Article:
30 Nov 2016 - by 'Maurits van der Schee'

JavaScript represents all numbers using IEEE-754 double-precision (64 bit) floating points. This is problematic for 64 bit integers, since this gives only gives you 53 bits of precision (the size of the mantissa). Bit operations are also only available for integer number up to 32 bits. Finally, the JSON exchange format does not support the IEEE-754 "NaN", "Infinity" and "-Infinity" values. So the only numbers you can freely use in JavaScript without the risk of data-loss are 32 bit integers.

When you are using 64 bit auto incrementing primary keys you are at risk. This is the data type 'bigint' in SQL Server and MySQL or 'bigserial' in PostgreSQL. Unless you are using NodeJS, you can correctly represent their value in a JSON object, but as soon as you interpret these values they lose precision. The simplest work-around is to represent these numbers as strings in your JSON. Alternatively you can switch to UUID primary keys, which have nice properties for distributed systems as an added benefit.

The bitwise operators 'AND', 'OR', 'NOT', 'XOR', '<<', '>>' and '>>>' will convert the operands to a true 32 bit integer before applying the operation. The 32 bit result of the operation will be stored in a double-precision floating point. This means you cannot apply these operators on any number that is bigger than 32 bits without losing data.

The "NaN", "Infinity" and "-Infinity" floating point values are not supported in JSON. The obvious work-around is to send them as a string and interpret them using the JavaScript "parseFloat" function. This will correctly handle them which will reduces most of the problem to a technicality in practice. Nevertheless it is a good thing to be aware of.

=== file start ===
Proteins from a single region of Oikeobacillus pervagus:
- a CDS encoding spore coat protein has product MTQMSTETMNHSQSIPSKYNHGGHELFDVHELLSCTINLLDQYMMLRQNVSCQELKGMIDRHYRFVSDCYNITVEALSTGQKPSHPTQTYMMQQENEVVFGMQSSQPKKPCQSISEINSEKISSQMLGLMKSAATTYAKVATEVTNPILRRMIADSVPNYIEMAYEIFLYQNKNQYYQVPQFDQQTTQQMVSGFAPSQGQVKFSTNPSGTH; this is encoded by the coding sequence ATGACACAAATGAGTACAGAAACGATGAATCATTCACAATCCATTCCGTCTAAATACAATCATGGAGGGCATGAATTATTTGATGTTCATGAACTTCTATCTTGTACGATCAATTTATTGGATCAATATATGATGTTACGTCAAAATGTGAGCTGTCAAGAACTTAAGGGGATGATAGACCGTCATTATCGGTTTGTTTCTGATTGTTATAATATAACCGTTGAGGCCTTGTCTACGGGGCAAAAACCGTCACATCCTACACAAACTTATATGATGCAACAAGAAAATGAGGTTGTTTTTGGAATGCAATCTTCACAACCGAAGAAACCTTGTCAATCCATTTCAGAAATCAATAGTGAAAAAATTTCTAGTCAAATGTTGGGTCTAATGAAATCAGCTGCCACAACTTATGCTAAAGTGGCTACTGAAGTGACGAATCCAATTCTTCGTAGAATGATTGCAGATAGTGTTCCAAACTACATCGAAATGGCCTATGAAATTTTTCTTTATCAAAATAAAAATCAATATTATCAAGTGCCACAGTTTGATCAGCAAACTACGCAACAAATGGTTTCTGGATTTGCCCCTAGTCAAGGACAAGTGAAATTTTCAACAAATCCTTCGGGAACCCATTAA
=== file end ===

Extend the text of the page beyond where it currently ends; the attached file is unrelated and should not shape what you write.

Not very, as you can see below:

```
int64 fits any 18 digit number (63 bit + sign bit)
float64 fits any 15 digit number (53 bit mantissa)
int32 fits any 9 digit number (31 bit + sign bit)
```

... and we are not making a big fuss about signed or unsigned int64 either (allowing us either 18 or 19 digits), are we? A number of 15 digits is still a very very large number that you will not encounter very often.

The way numbers are handled is a bit strange, unexpected and certainly not pretty. This may sound alarming to you if you are used to more predictable languages (like Go or Java). On the other hand it will not lead to many problems in practice as long as you aware of these explicit inner workings. I hope this post has helped to create this awareness for you (it did for me).